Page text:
I’m sure I have been guilty on occasion of complaining, “I didn’t go to library school to do this!” I know I’ve heard coworkers say something similar. This being something that at the time seemed trivial and simple, nothing like what we studied in grad school: clearing printer jams, unclogging toilets, sorting donated books, cleaning up vomit, chasing horny teenagers out of secluded bookstacks, and so on and so on. I went to library school and studied reference materials, collection management, cataloging, theories of information. I got a Master’s degree, for crying out loud! Surely such tasks as these are beneath me, right?

Well, here’s the thing. I went to library school to make libraries my career. And sometimes library work is clearing printer jams, unclogging toilets, sorting books, cleaning up vomit and harrassing horny teenagers. That work isn’t beneath me, it’s all part of the job, regardless of how much student loan debt I’ve racked up, regardless of what letters I have after my name. The abstract ideals and ethics of librarianship are all well and good, but if printers are jammed, toilets are overflowing and there’s puke on the floor, nobody gives a good goddamn about successful reference transactions.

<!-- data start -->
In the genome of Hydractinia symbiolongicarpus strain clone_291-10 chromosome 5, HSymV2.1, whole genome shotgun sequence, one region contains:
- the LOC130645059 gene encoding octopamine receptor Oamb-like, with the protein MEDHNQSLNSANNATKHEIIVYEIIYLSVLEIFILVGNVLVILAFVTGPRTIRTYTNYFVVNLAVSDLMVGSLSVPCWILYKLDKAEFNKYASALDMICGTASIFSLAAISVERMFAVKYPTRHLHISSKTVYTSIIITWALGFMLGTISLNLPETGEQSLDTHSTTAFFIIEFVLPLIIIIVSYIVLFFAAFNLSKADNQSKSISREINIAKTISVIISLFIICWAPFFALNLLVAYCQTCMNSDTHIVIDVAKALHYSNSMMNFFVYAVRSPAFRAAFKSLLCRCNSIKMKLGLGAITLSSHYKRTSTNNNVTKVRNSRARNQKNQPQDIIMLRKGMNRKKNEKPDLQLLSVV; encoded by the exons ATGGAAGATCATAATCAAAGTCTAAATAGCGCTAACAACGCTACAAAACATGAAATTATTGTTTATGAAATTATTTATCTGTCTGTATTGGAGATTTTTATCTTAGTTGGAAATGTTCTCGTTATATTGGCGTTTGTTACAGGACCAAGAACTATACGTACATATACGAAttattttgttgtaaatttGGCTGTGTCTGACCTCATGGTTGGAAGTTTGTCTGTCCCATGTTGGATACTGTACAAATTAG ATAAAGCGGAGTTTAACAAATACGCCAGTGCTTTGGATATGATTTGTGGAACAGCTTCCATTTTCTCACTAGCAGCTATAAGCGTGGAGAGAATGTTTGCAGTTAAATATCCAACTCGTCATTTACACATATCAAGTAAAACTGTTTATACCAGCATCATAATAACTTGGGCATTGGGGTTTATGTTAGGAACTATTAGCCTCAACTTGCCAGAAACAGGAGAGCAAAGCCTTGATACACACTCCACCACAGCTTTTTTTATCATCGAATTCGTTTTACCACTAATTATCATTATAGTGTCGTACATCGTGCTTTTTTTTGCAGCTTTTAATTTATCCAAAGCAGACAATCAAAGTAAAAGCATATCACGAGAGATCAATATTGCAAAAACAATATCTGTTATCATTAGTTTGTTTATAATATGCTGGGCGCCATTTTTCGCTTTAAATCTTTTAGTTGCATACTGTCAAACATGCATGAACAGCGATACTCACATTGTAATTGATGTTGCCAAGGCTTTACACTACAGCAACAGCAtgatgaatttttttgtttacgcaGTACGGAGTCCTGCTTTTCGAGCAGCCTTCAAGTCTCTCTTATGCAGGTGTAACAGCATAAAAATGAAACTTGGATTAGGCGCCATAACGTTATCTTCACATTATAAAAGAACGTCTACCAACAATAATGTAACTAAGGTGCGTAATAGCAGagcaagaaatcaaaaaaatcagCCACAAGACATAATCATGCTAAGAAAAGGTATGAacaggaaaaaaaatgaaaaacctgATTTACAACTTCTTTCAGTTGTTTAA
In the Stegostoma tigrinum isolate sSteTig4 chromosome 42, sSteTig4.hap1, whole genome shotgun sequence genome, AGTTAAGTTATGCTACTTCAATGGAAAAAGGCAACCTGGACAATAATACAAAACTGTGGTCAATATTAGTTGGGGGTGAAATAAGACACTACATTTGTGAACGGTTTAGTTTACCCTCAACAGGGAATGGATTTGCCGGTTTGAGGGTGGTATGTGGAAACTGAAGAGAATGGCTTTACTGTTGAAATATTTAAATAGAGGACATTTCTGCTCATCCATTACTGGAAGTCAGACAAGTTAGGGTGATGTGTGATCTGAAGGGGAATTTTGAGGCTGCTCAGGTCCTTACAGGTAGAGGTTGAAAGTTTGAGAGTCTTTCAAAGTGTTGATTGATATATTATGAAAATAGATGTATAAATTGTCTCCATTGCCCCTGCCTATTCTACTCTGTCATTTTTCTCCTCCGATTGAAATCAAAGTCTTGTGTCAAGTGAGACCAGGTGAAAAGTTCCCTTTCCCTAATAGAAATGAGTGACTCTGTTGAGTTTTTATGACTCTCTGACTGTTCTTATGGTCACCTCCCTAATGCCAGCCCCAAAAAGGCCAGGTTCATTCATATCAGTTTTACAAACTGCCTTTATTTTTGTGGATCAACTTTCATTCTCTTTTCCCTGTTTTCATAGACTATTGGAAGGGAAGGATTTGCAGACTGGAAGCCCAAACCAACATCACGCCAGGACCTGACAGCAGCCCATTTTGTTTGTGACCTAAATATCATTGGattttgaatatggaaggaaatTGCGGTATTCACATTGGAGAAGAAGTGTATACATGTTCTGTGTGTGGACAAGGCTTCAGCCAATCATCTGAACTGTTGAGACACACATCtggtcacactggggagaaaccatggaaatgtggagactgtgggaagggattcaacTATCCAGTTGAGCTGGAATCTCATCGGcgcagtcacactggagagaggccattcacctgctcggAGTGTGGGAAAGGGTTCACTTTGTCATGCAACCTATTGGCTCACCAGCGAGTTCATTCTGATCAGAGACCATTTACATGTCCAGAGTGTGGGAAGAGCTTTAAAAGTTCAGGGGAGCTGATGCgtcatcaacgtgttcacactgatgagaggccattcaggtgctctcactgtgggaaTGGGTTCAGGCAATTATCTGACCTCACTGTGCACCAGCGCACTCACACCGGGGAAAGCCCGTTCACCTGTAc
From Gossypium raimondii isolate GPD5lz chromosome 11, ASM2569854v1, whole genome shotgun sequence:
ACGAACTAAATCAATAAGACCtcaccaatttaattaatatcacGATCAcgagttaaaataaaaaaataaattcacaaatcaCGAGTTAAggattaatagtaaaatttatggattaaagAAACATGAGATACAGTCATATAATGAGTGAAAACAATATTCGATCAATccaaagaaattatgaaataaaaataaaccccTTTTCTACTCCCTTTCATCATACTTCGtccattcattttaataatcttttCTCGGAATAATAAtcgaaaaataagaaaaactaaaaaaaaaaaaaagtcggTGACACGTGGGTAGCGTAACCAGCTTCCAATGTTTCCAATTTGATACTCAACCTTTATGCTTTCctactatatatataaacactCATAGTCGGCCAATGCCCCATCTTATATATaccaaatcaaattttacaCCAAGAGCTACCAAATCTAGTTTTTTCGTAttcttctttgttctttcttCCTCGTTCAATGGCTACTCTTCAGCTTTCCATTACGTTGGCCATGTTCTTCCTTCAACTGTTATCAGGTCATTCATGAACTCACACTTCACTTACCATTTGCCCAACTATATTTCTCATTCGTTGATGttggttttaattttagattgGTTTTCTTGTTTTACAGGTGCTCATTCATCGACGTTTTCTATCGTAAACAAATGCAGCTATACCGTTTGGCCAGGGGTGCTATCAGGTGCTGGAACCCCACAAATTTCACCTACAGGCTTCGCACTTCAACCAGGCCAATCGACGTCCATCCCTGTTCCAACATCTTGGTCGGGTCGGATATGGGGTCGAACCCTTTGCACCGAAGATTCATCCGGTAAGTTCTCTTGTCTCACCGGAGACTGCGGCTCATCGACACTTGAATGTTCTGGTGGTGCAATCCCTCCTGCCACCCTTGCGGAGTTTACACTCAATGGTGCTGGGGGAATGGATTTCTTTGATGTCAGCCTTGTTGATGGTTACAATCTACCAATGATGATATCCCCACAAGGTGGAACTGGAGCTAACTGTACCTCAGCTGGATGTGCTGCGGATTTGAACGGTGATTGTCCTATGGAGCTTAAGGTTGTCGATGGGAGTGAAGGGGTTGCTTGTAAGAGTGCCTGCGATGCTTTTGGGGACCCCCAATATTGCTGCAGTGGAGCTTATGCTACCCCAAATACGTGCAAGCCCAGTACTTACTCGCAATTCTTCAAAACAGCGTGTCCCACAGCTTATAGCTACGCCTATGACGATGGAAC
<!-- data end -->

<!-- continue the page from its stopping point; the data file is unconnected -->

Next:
And this is beyond libraries. Whatever job you have, whatever amount of schooling you have, work sometimes involves crawling around in dust and grime, cleaning up other people’s messes, doing repetitive and boring work, doing work that, in all honesty, a trained chimp could do. It’s all important. None of it is trivial. And if you think some work is really beneath you…well, I’d say you need your diaper changed and a new bottle of warm milk, because you’re clearing not mature enough to handle adult labor. You’re insulting the good people who regularly do such work. To riff off of Oscar Wilde, some of us are looking at the stars, but we are all in the gutter. And we all need to do our part to keep the gutter clean.